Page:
It’s a question no one would have imagined asking three years ago, two years ago or even one year ago. Yet as the Philadelphia Eagles stare at an 0-2-1 record in the face after an embarrassing and puzzling tie against the Cincinnati Bengals on Sunday, head coach Doug Pederson can’t avoid the question anymore.
Should Carson Wentz be benched?
Should Jalen Hurts start instead of Carson Wentz?
Pederson couldn’t avoid the question on Monday morning when he called into Philly sports talk radio station 94WIP. He was asked the question, a question that’s been floating in the heads of many Eagles fans for several weeks now, and he had to answer.
Doug Pederson asked what it would take to bench Carson Wentz for Jalen Hurts on WIP: “No, you don’t go there. That’s a knee-jerk reaction.” #Eagles— Jeff McLane (@Jeff_McLane) September 28, 2020
Pederson put his full weight behind Wentz and wouldn’t entertain the idea of starting backup Jalen Hurts instead of his star quarterback. He seems confident that Wentz will come out of his funk — a lack of confidence and sureness that has gone on for three weeks — and be the quarterback who earned a four-year, $128 million extension nearly 16 months ago.
Eagles fans, of course, aren’t just impatient, but they want whatever it is that’s different from what they already have. The people who continually called for Super Bowl LII hero Nick Foles to become Philly’s permanent starting QB are now calling for second-round draft pick Hurts to replace Wentz.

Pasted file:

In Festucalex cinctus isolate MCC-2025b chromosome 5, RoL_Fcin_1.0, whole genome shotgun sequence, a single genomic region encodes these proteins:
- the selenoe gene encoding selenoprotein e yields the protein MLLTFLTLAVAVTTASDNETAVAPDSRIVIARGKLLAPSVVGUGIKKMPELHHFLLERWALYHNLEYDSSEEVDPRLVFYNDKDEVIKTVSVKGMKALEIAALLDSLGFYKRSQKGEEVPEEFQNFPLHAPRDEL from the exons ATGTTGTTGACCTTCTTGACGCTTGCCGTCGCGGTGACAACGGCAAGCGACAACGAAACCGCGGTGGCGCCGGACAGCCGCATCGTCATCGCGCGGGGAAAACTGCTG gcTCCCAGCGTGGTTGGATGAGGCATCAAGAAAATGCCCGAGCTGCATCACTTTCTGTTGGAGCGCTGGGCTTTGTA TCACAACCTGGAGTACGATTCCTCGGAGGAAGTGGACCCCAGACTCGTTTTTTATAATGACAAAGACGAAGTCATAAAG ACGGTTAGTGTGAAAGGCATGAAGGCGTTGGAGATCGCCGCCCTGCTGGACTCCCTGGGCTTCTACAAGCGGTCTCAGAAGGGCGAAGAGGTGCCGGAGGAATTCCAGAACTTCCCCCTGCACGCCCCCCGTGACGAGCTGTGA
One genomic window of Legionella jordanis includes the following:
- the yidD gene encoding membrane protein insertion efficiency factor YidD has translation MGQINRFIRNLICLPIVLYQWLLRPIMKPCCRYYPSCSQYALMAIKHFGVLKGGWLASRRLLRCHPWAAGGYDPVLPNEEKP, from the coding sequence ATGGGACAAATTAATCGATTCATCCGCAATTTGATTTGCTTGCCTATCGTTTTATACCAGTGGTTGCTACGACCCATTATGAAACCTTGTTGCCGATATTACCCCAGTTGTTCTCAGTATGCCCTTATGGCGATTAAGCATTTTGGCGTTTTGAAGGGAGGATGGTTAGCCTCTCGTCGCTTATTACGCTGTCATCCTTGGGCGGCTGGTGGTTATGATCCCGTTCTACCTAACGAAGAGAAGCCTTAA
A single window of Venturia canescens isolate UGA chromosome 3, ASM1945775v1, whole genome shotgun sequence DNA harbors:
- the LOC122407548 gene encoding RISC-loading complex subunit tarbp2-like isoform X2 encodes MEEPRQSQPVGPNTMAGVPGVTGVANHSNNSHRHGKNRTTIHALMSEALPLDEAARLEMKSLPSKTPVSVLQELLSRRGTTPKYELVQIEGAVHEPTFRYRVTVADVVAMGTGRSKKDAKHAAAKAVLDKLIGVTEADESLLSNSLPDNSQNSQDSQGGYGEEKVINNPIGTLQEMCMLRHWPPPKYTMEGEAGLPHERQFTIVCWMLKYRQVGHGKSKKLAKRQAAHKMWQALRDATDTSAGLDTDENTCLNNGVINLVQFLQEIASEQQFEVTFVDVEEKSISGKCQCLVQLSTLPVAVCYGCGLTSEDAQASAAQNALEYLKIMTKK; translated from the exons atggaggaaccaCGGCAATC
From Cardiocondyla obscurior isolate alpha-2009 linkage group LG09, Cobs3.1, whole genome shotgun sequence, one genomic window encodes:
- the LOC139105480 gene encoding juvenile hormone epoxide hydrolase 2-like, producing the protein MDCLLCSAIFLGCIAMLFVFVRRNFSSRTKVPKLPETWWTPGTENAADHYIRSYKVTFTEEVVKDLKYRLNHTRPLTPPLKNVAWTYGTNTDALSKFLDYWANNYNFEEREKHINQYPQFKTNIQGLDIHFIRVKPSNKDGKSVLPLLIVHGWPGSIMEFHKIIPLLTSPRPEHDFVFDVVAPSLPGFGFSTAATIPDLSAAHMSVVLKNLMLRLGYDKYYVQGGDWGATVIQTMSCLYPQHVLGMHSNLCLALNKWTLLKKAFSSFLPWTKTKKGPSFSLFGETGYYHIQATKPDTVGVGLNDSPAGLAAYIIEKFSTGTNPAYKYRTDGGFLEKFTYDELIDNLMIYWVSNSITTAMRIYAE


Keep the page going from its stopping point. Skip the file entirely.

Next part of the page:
Those people will never be happy with Wentz, but Wentz’s play over the first three weeks of the season isn’t helping him. Pederson can defend Wentz until the cows come home, but the only one who can silence the doubters is Wentz himself.
Pederson regrets punting for a tie
There isn’t just one reason the Eagles are 0-2-1, there are many, many, many reasons. It’s the offense, it’s the defense, it’s Wentz, it’s injuries, it’s the training staff, it’s the schemes, it’s the play calling, the list could continue on and on. Of all the team’s deficiencies that were on display on Sunday, the play calling was what stuck out most.
Faced with fourth-and-12 in overtime after a penalty moved their field goal attempt back to an unmakeable distance, Pederson acted nothing like the daring head coach who had called the Philly Special at a critical moment in Super Bowl LII. Instead of letting Wentz try to get a first down to extend the drive, Pederson opted to punt with just 19 seconds left in overtime.
It was a baffling decision, especially with almost no time left. There was little to lose. The analytics were firmly on the side of letting Wentz try to air it out for a first down, or even a touchdown. But Pederson instead chose to play it disappointingly safe, a decision he now regrets.
Doug Pederson on 94.1 WIP this morning: In retrospect, I would have not punted and instead taken a shot down the field on fourth and 12. #Eagles— Jeff McLane (@Jeff_McLane) September 28, 2020
The Eagles seem entirely out of sorts, and Pederson’s decision to punt for a tie is emblematic of that. They need to strip everything back and remember what made them so successful in 2017 and 2018. And if they want a chance at the playoffs in 2020, they better do it quickly, because they’re already running out of time.
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